Dior mannequin. Photo: Unknown
Dior mannequin. Photo: Unknown


Full title

'Dior without Dior': Tradition and Succession in a Paris Couture House, 1957-2015


Opponent

Christopher Breward, Professor, Edinburgh College of Art and the University of Edinburgh,  and Director of Collection and Research at the National Galleries of Scotland.

Committee

Marina Dahlquist, Associate Professor, Stockholm University
Martin Gustavsson, Associate Professor, Stockholm University
Alistair O'Neill, professor, Central Saint Martins, University of the Arts London
Patrik Steorn, Associate Professor and head of Thielska Gallery

 

Supervisors

Andrea Kollnitz, Dr., Stockholm University
Caroline Evans, Professor Central Saint Martins, University of the Arts London.
 

Abstract

This study explores how the French luxury fashion house, Dior has mobilised its power over a 70 year period through the constructed persona of the designer, who functions as a figurehead, together with the brand’s heritage. It investigates how the house of Dior reinvented itself after the death of its founder in 1957 through the charismatic succession of a series of designers; Yves Saint Laurent, Marc Bohan, Gianfranco Ferré, John Galliano, and finishes in 2015 with the departure of Raf Simons. The house of Dior understood from its earliest days that the image it projected of the designer was of the utmost importance to the success of the business. In the case of Dior ‘the couturier’ and Dior ‘the brand’, these two distinct entities have merged within the mythology that was constructed around the founder, so that the very fabric of Christian Dior’s own life and upbringing has become part of the brand’s vocabulary. My analysis of materials such as print media texts and images, journalist’s archives, press releases, fashion show invitations, press packs, exhibition catalogues, and life writing, highlights the use of a textual, as well as a visual vocabulary, in the construction and strengthening of Dior’s heritage.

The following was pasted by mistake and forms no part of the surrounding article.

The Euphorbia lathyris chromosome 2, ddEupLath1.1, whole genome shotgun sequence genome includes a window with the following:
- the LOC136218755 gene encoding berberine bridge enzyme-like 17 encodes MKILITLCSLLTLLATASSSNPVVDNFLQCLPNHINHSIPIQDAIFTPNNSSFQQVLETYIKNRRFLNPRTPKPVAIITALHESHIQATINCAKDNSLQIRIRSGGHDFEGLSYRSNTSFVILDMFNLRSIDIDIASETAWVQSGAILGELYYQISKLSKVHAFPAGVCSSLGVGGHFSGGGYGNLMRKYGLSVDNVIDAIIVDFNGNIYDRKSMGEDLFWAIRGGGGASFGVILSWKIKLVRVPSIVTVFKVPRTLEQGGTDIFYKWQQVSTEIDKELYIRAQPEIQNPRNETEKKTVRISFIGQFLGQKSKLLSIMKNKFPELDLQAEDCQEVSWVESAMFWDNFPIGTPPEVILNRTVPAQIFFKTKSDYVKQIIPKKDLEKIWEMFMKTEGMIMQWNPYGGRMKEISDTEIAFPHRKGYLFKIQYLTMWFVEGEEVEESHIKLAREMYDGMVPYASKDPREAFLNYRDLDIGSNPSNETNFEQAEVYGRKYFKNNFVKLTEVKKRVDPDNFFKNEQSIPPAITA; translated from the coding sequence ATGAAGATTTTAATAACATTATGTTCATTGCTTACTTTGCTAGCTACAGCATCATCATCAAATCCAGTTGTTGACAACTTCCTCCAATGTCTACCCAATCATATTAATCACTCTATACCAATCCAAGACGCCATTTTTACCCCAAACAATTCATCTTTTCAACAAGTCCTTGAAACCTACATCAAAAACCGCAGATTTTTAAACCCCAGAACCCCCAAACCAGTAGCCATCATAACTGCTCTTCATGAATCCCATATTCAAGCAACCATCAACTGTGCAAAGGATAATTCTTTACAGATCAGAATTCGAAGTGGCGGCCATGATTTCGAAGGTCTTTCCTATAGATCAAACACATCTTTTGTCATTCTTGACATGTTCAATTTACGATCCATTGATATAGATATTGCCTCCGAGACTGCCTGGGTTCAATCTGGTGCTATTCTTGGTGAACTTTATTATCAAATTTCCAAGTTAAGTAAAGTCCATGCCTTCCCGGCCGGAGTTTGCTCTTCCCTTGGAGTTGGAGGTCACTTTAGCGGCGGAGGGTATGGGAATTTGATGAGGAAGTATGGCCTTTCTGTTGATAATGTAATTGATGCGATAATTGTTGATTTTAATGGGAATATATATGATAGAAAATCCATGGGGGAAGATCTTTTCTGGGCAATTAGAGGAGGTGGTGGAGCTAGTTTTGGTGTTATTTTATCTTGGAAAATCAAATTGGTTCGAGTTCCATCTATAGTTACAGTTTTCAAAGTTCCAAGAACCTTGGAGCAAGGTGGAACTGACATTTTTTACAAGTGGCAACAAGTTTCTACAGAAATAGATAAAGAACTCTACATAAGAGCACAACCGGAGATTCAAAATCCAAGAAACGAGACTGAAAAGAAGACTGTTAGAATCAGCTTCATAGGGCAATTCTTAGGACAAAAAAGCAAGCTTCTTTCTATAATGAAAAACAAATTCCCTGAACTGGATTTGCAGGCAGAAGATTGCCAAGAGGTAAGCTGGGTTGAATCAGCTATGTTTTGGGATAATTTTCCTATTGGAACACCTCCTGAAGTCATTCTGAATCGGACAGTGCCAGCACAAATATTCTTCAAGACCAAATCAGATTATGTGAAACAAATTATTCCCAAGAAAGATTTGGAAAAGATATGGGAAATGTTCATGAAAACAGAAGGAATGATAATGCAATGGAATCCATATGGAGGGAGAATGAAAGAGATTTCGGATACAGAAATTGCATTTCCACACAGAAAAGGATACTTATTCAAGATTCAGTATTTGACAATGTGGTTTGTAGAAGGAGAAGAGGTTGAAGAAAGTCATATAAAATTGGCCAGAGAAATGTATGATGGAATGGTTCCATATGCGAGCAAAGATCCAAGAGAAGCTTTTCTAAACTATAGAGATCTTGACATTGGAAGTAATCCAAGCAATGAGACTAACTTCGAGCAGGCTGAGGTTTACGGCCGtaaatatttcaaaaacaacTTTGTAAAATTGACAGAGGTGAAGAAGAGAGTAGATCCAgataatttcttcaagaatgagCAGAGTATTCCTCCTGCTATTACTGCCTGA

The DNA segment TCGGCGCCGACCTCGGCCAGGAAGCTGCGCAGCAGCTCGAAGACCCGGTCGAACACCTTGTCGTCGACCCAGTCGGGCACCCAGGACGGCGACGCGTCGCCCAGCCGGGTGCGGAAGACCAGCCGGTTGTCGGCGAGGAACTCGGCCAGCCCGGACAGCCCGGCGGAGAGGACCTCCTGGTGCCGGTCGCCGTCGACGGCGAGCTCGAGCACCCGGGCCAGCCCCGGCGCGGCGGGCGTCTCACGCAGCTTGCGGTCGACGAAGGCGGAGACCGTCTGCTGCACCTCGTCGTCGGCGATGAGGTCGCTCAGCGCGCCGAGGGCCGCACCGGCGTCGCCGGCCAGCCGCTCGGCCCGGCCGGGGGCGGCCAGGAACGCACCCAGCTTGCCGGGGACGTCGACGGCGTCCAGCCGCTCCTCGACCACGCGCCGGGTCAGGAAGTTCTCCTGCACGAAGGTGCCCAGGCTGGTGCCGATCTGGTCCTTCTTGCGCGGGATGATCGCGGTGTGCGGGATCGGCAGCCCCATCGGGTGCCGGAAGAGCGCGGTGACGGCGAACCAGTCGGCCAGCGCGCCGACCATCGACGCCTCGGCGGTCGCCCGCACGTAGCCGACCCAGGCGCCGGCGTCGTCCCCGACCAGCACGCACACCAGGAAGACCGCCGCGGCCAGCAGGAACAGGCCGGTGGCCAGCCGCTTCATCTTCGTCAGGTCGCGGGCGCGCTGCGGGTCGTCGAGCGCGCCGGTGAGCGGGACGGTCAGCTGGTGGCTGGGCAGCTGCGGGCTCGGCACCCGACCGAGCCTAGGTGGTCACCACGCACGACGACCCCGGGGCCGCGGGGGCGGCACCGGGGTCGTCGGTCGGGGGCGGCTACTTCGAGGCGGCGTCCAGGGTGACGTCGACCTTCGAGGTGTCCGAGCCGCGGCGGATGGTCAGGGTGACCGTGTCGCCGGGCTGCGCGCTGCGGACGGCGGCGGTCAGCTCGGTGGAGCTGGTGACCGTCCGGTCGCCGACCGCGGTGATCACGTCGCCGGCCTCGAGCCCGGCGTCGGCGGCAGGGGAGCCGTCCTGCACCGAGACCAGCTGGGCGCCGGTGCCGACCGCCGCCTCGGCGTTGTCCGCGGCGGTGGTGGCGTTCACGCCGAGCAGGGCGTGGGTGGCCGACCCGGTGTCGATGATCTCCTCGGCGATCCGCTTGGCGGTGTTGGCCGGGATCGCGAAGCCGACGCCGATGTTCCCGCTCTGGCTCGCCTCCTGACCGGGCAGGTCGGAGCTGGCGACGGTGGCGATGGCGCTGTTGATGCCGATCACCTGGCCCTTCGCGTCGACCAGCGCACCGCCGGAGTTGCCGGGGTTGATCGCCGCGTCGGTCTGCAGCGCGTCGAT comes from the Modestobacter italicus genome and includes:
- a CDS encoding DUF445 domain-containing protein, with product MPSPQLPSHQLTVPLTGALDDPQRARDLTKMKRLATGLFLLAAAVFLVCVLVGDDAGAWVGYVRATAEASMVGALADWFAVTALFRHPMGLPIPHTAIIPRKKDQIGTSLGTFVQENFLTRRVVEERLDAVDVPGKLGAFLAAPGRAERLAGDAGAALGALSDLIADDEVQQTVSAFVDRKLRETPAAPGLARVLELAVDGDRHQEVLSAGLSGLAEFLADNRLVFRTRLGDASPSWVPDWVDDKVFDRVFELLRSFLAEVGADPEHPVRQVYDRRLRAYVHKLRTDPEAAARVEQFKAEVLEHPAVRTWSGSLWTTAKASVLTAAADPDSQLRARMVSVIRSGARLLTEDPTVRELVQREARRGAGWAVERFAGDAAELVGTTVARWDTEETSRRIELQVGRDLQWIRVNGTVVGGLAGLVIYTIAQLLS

Pierre Bourdieu highlighted how the artist is unique and irreplaceable, whereas in the fashion field, the name of the designer as well as their products and business can live on long after their death. This research identifies how the symbolic production of the designer is achieved, through various institutions of consecration within the field of fashion, which is complicit in the idea of collective belief. In order to promote the brand globally, the public personae of the designers who followed Christian Dior were strategically constructed, legitimated and assimilated into the existing Dior identity myth through ritual acts such as catwalk shows, award ceremonies, documentaries and museum exhibitions, which also reinforced the status of the house, enabling it to continue in the Dior tradition. Dior’s history can therefore be read as a kind of palimpsest which has been inscribed, erased and overwritten with each new era, creating layers of visual and textual memories which reinforce the stylistic codes and heritage of the house. My investigation aims to bring a new perspective to discussions surrounding the importance of a ‘name’ designer as figurehead for a luxury fashion brand, the importance of heritage to a fashion house, as well as a new understanding of how fashion histories are written.